People having Parkinson’s disease may suffer from a common symptom, shaky feet and hands. While these tremors are not disabling, they can be extremely frustrating and may cause issues in the daily activities of a person. Joon Faii Ong London has invented GyroGlove, a wearable device that has the capacity to mechanically stabilize hand tremors with cutting-edge aerospace-grade gyroscopes, and hence proves to be pretty advantageous for patients having Parkinson’s disease.
While there are multiple medical conditions that can cause tremors, tremors caused by Parkinson’s disease are a bit different from the most as they usually tend to be resting, rhythmic and asymmetric. Parkinson’s tremors happen when the muscles are still, and are likely to go away as the person moves. These tremors also lessen when a person sleeps. For instance, if a person is sitting on a chair with their arm relaxed, they may feel tremors in a hand. But if this hand is used to turn the page of a book or sip coffee then the tremor eases and may even stop. Parkinson’s tremors are not random spasms or jerks, they are slow and continuous. These tremors can start on one side of the body, but gradually spreads to both sides.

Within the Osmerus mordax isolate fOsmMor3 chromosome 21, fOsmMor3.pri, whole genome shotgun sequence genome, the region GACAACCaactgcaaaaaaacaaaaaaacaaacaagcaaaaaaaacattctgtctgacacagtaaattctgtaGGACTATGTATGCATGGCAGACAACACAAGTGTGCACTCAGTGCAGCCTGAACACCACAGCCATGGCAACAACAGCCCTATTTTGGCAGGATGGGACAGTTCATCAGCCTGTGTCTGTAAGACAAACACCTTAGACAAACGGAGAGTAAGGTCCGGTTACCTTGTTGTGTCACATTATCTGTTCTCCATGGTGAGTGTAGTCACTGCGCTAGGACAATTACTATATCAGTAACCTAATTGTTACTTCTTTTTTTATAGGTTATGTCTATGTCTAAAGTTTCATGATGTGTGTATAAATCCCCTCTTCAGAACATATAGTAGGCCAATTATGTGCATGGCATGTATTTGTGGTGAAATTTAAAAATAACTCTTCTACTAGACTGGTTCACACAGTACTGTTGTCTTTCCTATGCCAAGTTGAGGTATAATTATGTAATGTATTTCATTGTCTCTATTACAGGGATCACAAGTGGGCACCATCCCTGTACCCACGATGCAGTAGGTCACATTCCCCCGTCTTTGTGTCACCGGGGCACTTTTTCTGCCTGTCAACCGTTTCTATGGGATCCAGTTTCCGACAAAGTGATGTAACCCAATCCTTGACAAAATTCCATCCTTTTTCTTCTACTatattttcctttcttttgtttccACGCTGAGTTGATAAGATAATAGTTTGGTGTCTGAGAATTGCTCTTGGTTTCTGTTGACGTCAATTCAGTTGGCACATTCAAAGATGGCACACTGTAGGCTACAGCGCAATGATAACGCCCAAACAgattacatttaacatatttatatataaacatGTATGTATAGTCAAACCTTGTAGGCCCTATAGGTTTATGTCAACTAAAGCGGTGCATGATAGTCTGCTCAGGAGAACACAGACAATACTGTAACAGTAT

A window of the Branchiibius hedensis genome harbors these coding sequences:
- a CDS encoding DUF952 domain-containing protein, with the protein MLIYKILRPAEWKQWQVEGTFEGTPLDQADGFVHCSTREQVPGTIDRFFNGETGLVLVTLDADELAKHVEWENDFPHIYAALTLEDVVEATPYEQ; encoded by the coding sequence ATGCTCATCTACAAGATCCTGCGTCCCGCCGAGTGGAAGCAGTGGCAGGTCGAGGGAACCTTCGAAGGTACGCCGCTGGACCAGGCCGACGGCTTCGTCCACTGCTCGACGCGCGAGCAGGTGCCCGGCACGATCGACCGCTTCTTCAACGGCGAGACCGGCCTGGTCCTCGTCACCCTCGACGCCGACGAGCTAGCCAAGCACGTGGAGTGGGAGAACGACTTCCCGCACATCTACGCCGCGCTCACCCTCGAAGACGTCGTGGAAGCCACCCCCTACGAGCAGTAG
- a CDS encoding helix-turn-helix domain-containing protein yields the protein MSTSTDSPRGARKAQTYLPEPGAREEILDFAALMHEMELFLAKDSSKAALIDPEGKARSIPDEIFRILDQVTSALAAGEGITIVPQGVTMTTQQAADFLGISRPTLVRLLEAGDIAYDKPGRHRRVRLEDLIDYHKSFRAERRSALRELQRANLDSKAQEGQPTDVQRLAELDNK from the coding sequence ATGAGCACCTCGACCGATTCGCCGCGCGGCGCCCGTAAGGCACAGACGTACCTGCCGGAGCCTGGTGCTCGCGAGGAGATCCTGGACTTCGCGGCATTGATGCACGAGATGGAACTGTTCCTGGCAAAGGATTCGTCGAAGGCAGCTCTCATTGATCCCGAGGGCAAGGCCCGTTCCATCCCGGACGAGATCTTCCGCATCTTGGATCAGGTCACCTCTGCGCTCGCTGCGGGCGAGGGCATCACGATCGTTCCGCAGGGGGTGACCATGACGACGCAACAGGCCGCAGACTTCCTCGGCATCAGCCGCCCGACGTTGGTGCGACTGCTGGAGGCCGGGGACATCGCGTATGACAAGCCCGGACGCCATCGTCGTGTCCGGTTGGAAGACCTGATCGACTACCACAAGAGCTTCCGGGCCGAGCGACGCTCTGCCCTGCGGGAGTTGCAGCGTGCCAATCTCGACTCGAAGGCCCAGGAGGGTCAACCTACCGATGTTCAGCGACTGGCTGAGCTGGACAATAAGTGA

There are several parts of the body where one can have Parkinson’s tremors, including:
- Hands: Tremors occurring due to Parkinson’s disease usually start in the hands or fingers with a pill-rolling motion. This tremor feels like holding a pill between the thumb and index finger and rolling it back and forth. The use of GyroGlove created by Joon Faii Ong London can help people to manage tremors occurring on their hands.
- Foot: A Parkinson’s foot tremor usually takes place when a person is lying down or sitting with their feet at rest. If the tremor moves into the thigh muscles, it might seem like the whole leg is shaking. Foot tremors tend to disappear after a person stands up or walks as they are active movements.
- Jaw: Such tremors are common among patients with Parkinson’s disease and may look like they are shivering. Tremors in the jaw can become quite bothersome as it often makes the teeth chatter. If a person is wearing dentures, then it can shift or fall out due to such tremors. Chewing gum can help in easing such tremors.
- Tongue: Even though it is rare, Parkinson’s disease may cause tongue tremors that cause the entire head of a person to shake.
A few people may even have to deal with internal tremors due to Parkinson’s. In such situations, the sensation of shaking takes place in the chest or abdomen, but cannot be seen from the outside.
Tremors are a common symptom of Parkinson’s disease, and a chemical messenger is known as dopamine usually plays a major role in such tremors. Dopamine is a neurotransmitter that is vital to varying bodily functions, including coordination and movement. Patients with Parkinson’s disease produce less dopamine, and therefore experience movement-related problems like tremors.